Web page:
The Bundestag was sitting this week. Information about what is happening in the Bundestag on a daily basis (including in committees and parliamentary questions) can be found in the ‘Heute im Bundestag’ section of the Bundestag website (in German) here. The timetable can be found here and agendas and sittings under ‘Tagesordnungen und Sitzungsverlauf’ here.
The next sitting week for the Bundestag is 4th – 7th May.
The next sitting week for the Bundesrat is 27th – 30th April, when the committees will be sitting. A plenary session is planned for 15th May. Information about the plenary sessions of the Bundesrat can be found here and information about its responsibilities here.
What’s going on in the Bundestag
On Thursday, Angela Merkel gave a speech in which she revisited ideas she had expressed on Monday criticising some states for ‘opening debate orgies’ – intense discussions about loosening of the corona restrictions.
She said the situation was still critical and warned some states not to proceed too fast with loosening restrictions; the Tagesschau commented that, “She kept to herself which federal states she had in mind. But there is little doubt that she was thinking not least of North Rhine-Westphalia and thus of her party friend Armin Laschet. The SPD-governed Rhineland-Palatinate has also recently been criticised.”
The Taggespiegel reported that the government is preparing a second package of ‘Corona Laws’, which will be passed in Cabinet next week and be debated in the Bundestag on 7th May. The draft law includes provisions for people to be tested for the virus at the expense of their health insurers even if they have no symptoms; an increase in tests to 4 and a half million a week; stricter reporting requirements; and more preventative testing in care homes.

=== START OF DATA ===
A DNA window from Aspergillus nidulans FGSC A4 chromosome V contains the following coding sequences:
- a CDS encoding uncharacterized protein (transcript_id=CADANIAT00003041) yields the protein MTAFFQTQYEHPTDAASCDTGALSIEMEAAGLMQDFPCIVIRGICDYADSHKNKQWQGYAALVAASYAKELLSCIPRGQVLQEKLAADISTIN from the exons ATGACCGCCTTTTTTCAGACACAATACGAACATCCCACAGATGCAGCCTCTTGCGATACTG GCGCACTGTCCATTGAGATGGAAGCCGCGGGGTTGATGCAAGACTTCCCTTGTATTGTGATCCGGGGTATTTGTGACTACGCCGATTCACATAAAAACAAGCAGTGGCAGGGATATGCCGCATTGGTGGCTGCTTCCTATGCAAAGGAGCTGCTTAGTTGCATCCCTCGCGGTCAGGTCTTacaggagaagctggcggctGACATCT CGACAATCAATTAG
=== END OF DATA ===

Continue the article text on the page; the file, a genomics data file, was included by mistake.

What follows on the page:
In questions to the government on Wednesday, the government announced that the first load of protective equipment from China was on the way. In answer to a question about lack of clarity about whether people are required to wear face masks, the Minister of Transport replied that the federal states have made their own decisions (all states have now announced a requirement to wear masks on public transport; and some in shops).
The first reading of a draft government law for the measures relating to child allowance due to the Covid 19 pandemic (for example, where people are earning less money) took place on Wednesday.
On Wednesday, the government agreed to increase the amount of short work money (money paid to employees who are temporarily laid off). Both the Left Part and Green Party wanted to go further and initiated a debate to increase the amount of short work money. The Left Party wanted the short work money to be retrospectively increased to 90 percent of net wages retrospectively as of March 1 and for employees who receive the statutory minimum wage to be paid 100 percent of their net wages as short-time work benefits. These requests were referred by the Bundestag to the Labour and Social Affairs Committee.
A Green Party motion on “a solidary and human rights-based new start in European refugee policy”, which would abolish the Dublin Agreement (asylum procedures would be carried out entirely after distribution in each EU member state; all asylum seekers would be distributed and admitted in a fair asylum procedure) was referred to the Home Affairs Committee.
The Green Party submitted a draft bill to mitigate the consequences of the Covid 19 pandemic (Covid 19 bankruptcy consequences mitigation law). It states that regulations should now be swiftly put in place to make it easier for debtors to rationally weigh up the chances and risks of the insolvency proceedings to deal with the effects of the Covid 19 pandemic.
The Greens and the Left Party both submitted motions calling on the federal government to extend the Corona rescue package to students and young researchers, through emergency aid support. Students have so far not been included in the government’s extensive financial aid programme.
The Alternative for Germany (AfD) submitted a motion asking for a lessening of the corona restrictions: “A continuation of the strict ‘shutdowns’ jeopardizes the future prospects of millions of the working population, including those of the low earners, in the short term.”